If “Greed” was the buzz of the 1980s and “Change” was the buzz of the 1990s, the buzz of the current decade must be “Innovation.” Journals, books, and consultants abound on how your organization needs to meet the challenge of innovation or die. But what is it, exactly? And how does a corporate culture change to embrace this way of thought?
Robert Price, a contributing author to Organizational Dynamics, identifies four components of organizational cultures supportive of innovation in his article Infusing Innovation into Corporate Culture.
The first characteristic is awareness. Innovative organizations are intentionally curious about their product, their market, and how they do their work. They are continually looking for new opportunities to improve and develop.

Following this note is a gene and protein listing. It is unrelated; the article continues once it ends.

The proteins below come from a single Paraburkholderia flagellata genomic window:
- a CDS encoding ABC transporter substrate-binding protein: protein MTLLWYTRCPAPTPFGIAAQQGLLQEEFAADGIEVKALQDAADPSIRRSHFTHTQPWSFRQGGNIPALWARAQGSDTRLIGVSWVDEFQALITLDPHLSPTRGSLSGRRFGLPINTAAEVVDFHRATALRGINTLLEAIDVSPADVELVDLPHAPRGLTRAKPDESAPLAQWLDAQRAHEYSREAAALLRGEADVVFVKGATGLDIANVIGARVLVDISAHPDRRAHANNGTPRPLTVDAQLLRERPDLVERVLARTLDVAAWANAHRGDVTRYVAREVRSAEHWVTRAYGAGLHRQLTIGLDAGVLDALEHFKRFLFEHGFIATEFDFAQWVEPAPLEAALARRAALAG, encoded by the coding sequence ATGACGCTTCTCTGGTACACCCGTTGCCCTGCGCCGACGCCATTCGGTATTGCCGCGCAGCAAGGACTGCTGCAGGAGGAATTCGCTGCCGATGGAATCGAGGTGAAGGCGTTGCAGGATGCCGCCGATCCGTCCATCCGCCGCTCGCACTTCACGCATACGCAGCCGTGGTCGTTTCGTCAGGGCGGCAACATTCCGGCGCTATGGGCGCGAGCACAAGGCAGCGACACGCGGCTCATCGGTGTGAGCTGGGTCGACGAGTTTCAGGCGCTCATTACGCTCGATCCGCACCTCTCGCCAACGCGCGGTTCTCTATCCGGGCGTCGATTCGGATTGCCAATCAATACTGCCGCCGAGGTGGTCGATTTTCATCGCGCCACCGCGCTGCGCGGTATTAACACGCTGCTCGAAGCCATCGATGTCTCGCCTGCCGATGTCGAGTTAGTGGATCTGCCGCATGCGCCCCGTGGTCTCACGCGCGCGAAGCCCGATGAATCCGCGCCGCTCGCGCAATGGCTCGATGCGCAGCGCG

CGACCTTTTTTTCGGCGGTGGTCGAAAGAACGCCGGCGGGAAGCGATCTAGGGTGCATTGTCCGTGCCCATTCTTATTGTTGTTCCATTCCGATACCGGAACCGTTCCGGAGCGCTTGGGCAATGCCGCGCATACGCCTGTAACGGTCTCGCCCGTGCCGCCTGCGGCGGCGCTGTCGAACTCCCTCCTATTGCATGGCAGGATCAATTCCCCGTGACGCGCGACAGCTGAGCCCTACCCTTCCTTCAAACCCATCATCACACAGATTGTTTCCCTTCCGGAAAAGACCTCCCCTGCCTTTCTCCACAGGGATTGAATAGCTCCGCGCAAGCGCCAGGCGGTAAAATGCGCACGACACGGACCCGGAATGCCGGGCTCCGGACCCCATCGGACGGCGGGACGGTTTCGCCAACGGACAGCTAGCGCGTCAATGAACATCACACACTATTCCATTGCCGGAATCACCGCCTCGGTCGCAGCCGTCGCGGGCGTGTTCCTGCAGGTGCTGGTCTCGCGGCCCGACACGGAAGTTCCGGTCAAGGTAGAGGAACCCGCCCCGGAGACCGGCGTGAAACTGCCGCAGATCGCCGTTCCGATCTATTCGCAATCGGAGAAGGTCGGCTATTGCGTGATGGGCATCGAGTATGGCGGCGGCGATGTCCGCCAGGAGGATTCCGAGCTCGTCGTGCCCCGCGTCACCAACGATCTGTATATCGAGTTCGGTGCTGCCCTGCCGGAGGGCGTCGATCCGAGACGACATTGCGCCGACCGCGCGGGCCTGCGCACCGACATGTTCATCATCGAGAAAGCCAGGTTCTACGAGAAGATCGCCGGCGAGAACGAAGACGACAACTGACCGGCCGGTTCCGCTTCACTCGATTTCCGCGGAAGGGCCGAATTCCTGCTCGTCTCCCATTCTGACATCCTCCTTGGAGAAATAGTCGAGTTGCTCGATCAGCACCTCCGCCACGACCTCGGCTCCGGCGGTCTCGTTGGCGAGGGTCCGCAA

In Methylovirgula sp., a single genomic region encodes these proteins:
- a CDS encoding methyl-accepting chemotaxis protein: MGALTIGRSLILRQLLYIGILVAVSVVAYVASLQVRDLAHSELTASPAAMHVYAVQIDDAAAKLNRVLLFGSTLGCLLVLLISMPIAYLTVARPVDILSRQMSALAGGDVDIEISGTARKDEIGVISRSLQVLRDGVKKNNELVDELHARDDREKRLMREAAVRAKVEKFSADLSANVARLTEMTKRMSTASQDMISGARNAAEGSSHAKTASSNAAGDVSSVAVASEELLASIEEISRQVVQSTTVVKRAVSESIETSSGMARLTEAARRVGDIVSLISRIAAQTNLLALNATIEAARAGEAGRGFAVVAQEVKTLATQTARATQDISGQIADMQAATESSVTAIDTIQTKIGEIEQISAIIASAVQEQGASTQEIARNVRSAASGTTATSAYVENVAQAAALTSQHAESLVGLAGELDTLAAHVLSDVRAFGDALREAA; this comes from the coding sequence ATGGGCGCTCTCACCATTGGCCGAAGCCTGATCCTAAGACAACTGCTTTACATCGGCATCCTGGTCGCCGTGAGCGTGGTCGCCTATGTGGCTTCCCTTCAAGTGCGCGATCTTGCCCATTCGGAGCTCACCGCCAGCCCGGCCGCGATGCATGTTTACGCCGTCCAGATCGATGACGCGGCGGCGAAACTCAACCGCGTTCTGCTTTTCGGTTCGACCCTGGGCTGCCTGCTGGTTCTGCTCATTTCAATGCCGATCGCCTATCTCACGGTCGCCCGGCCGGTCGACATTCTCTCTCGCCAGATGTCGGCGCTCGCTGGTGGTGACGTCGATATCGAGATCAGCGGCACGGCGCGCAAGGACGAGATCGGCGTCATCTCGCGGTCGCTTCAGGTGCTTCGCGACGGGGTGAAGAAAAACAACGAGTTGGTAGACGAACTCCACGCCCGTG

The second characteristic is intense motivation. Truly innovative organizations do not pursue opportunities because of external incentives. Rather, the employee base pursues goals because of an intense intrinsic desire to improve.
The third component is having employees who possess the skills and competence to implement the new vision. For organizations who want to grow innovation as a competency, it means attracting, selecting, and developing people around innovative thinking.
Finally, the infrastructure of the organization must support innovation. Systems, processes, goals, and expectations must all include elements that allow innovation to thrive. Nothing is more frustrating to the creative process than setting the expectation of innovation but having none of the support mechanisms in place to support it.